First of all, Natalie, could you tell a bit about who you are and what you`re usually doing?
Natalie: My name is Natalie, I live in the UK, in London, but I`m from Cyprus originally and I`m working as a journalist. I`d be working as a journalist for 5 years, I think, and worked in TV a lot longer. I`ve always been interested in helping young women, because when I started in my job, there weren`t really many women that helped me and I was really surprised. I`ve always thought that it`s important that women help other women, especially in some industries- like journalism. Separate from that, I just really care about learning. Like in school, people don`t really help you to figure out what to do with your life. I always think it`s good to have other people around, so I`ve always wanted to get into this kind of thing. When I was in lockdown, which in London was really a tough lockdown. I was just like “It`s a good time to do something and try and reach out!” and I didn`t want to do it in the UK, because in the UK there`s a lot of programmes like this. I just wanted more international, since I come from a more international background. So, I was looking online for mentoring programmes and “Mentor International” were one of the only places that came back to me that would do it internationally. Because of the pandemic they allowed e-mentoring as well, which helped me a lot. I got in touch and they said that they could link me up with one of their local chapters- either Sweden or Latvia. I`m pretty sure that very quickly they told me about Antra and said to me that there is this young woman who wants to be a journalist and I thought that it`s so amazing! I remember that I spoke to Ulla and she explained me a bit about the programme and started telling me about Antra. That`s kind of how it started and I was very excited.
Antra, can you tell what your first interaction with Natalie was?
Antra: It was the summer of 2020, the 1st of July when I stepped into adult life and approximately 3 weeks later I wrote to Ulla that I wanted to become a journalist and write articles. At that time there wasn`t really anything to offer for me, but we agreed to get back in touch if anything comes up. If I`m not mistaken, in the beginning of next year I received a message from Ulla that there is a woman who would like to help me and that this woman was from BBC. At that moment I was pleasantly surprised, because it`s BBC, how cool! I agreed and since February of 2021 me and Natalie contact each other every week even until now.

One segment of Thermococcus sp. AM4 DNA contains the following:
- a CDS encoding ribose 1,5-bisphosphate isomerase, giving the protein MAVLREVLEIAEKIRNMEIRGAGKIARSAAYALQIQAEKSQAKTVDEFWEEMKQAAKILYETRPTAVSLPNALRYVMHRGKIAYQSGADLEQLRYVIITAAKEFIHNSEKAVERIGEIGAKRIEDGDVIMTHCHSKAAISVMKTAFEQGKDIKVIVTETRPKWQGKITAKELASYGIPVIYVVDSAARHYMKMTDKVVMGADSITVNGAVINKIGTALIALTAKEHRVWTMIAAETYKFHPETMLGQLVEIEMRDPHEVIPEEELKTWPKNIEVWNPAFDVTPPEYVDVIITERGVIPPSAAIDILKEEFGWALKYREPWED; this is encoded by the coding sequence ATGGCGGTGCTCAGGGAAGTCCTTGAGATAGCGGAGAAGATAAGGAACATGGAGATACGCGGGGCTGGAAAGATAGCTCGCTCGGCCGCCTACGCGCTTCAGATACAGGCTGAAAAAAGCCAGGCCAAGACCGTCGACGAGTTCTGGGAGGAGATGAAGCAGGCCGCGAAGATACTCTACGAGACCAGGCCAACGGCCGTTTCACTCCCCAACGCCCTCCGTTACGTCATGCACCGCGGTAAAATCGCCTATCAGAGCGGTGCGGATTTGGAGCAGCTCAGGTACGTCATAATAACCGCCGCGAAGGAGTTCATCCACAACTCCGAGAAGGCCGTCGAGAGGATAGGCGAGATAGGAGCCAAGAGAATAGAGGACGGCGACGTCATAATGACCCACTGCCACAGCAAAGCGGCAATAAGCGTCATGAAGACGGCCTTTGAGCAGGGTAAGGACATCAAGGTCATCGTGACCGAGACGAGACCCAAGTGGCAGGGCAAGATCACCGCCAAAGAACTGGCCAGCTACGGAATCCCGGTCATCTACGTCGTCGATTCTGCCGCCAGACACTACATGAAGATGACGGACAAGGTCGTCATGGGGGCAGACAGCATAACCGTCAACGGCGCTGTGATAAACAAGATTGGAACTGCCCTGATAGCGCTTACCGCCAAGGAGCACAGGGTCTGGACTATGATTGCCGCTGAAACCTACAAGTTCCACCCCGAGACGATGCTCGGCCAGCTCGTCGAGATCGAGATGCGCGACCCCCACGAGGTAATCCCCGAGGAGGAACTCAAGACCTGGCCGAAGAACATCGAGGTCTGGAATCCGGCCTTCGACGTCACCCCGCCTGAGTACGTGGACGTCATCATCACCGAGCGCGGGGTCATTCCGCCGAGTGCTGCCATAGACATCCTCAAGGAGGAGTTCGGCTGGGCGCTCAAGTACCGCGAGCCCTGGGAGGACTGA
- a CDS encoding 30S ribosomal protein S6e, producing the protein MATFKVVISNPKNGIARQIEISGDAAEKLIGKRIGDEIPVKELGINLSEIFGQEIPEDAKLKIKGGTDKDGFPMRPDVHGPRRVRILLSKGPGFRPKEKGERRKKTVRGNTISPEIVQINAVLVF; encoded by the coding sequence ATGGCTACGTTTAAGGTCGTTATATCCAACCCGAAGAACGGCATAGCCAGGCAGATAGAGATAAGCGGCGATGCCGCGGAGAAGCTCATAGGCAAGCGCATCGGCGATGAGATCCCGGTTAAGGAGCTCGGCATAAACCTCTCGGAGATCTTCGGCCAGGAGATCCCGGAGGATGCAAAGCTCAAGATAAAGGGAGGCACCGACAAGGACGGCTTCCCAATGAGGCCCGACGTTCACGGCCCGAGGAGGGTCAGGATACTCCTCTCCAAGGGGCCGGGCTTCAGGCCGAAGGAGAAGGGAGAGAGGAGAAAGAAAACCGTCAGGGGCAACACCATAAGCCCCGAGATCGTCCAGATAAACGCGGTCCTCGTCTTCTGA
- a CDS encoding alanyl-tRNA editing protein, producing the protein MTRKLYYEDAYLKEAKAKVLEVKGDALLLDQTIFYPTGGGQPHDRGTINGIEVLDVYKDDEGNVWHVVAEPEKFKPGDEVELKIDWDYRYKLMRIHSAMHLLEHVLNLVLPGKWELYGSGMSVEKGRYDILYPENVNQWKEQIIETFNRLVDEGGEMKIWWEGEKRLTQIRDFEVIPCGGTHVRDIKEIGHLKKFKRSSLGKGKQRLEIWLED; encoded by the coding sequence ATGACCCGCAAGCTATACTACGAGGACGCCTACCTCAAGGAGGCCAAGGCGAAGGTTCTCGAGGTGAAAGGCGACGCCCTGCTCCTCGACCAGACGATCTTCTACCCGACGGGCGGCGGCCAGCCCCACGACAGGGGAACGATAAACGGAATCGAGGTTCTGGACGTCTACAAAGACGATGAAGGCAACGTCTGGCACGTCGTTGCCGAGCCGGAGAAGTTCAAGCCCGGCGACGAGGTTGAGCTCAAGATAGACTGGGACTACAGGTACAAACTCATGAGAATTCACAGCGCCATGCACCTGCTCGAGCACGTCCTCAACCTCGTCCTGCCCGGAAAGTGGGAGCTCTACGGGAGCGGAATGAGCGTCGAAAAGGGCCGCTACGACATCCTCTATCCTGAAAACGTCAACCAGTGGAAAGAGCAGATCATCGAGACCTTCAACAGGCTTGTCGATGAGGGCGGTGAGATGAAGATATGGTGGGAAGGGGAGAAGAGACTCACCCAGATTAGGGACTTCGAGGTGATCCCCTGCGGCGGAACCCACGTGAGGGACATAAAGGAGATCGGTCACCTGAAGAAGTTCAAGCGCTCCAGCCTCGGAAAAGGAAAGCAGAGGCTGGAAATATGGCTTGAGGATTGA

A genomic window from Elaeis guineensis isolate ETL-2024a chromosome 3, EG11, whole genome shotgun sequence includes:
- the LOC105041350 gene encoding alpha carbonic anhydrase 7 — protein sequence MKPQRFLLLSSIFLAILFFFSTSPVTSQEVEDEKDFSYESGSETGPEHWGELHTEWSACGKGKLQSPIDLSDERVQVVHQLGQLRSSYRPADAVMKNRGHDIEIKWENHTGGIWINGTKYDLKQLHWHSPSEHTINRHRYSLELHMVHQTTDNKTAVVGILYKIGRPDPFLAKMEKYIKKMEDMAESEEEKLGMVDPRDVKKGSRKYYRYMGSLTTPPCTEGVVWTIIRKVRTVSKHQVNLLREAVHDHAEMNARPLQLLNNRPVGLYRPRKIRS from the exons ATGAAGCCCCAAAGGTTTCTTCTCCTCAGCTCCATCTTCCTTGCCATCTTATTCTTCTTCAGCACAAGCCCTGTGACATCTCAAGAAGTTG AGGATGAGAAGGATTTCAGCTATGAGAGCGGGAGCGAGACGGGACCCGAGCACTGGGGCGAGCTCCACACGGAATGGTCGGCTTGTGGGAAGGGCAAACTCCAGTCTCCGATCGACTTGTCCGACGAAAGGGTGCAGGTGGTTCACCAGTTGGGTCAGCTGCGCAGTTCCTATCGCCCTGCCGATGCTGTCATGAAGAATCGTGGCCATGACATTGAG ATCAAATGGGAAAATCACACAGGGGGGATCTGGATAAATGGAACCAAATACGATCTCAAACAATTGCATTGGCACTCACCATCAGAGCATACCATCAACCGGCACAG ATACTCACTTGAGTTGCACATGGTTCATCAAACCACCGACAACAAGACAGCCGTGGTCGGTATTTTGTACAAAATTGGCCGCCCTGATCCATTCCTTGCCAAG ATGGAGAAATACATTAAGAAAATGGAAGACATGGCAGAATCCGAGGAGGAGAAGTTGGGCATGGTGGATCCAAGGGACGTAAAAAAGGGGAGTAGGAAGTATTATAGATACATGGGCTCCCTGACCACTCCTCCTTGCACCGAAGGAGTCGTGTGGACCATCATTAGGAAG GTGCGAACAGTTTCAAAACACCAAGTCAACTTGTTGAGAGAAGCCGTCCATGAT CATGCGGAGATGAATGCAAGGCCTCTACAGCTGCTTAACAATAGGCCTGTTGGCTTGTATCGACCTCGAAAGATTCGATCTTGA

What kind of characteristics does a person need to have in order to gain success in journalism and other related fields?
Natalie: When I first met Antra, I had no idea what to expect. When I met her, I remember that at first she would say she can`t do things and then, very quickly I would realize that she could do it and way more that I would`ve expected! It turned out she could speak English amazingly, which she thought she couldn`t. She`s also very attentive and I remember that I mention a small thing in a meeting and the next time we meet she had done so many great things and worked up the courage to talk to so many people, including well known journalists in a Latvian radio station. I was just in awe that she had not only listened, but also worked so hard and I was very impressed straight away. When I think about what kind of things a person needs to become a journalist, I certainly think that Antra has so many of them- she`s smart, she`s interested in learning things , working hard and having her goals set straight. Now, speaking to Antra is one of the best parts of my week, I love it! She`s such a lovely young woman that has had so many things happen to her, but still manages to be so lovely and kind. Even though I`m older and I`m the mentor, sometimes the mentee knows more about things than you do.
Antra, looking from your perspective, what have you learned since you started communicating with Natalie? What has inspired you?